Net worth is not just for the one-percent crowd. Everyone has a net worth - even if it happens to be negative. Knowing your net worth, some experts say, is the first step toward raising it.

Many sites offer net-worth calculators, and one of the best of these online tools - at a variety of sites, including AARP.org and Bankrate.com - is published by DinkyTown.net. DinkyTown's catalog of calculators covers auto loans, taxes, mortgages, and dozens of other topics to inform your financial decisions. The calculator for net worth not only sorts through the value of everything you own and owe, but tells you what those numbers indicate you'll be worth over the next decade. Whether the results please or frighten you, you're likely better off knowing so you can begin some serious growth planning.

A Bankrate.com post by reporter Shelly K. Schwartz suggests ways to augment your current income with relatively low initial costs. The entrepreneurial list mainly focuses on mining skills you already have or that you could acquire without extraordinary fuss or expense. If you speak a second language, for example, offer a class at the local library. If you have or can get a commercial driver's license, transport vehicles on weekends. Rent out a room in your house. With a bigger investment, open a franchised business, or buy rental properties. http://goo.gl/Q5IB6Z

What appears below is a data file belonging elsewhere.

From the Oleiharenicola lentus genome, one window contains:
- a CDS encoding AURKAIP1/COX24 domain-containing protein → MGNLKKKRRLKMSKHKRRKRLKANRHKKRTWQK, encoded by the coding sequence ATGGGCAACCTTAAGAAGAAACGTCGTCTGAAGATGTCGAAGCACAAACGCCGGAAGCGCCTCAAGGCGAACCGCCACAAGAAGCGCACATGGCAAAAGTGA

"Some guidance and a little willpower" are what you need to start boosting your net worth, according to this post at Investopedia.com. That sounds a bit on the oversimplistic side, but the tips listed in the post could give you a head start on such a project. On the guidance issue, it strongly suggests paying to consult an accountant or financial adviser to help take stock of your finances. "Talking to a professional can get you the latest information on how to utilize tax breaks or they can assist you in your budgeting. Never be ashamed to ask for help, and use the resources that are available," it says.

"Are you moving the net-worth needle?" asks this article by Allison Kade at Forbes.com. You do it, she writes, by adding income, growing investments, or reducing debt. "Admittedly, having a negative net worth can feel disheartening because it may seem like it's going to take forever to get to a positive number," Kade says, but even if your net worth is negative, knowing that it is can "serve as an incentive to pay down debt and save for retirement, among other financial goals." She quotes personal finance expert and author Peter Dunn, adding, "If I see that I made $10,000 of progress this year, despite the fact that my net worth might still be negative, that can be a real momentum-builder."

rkanaley@phillynews.com

215-854-5114 @ReidKan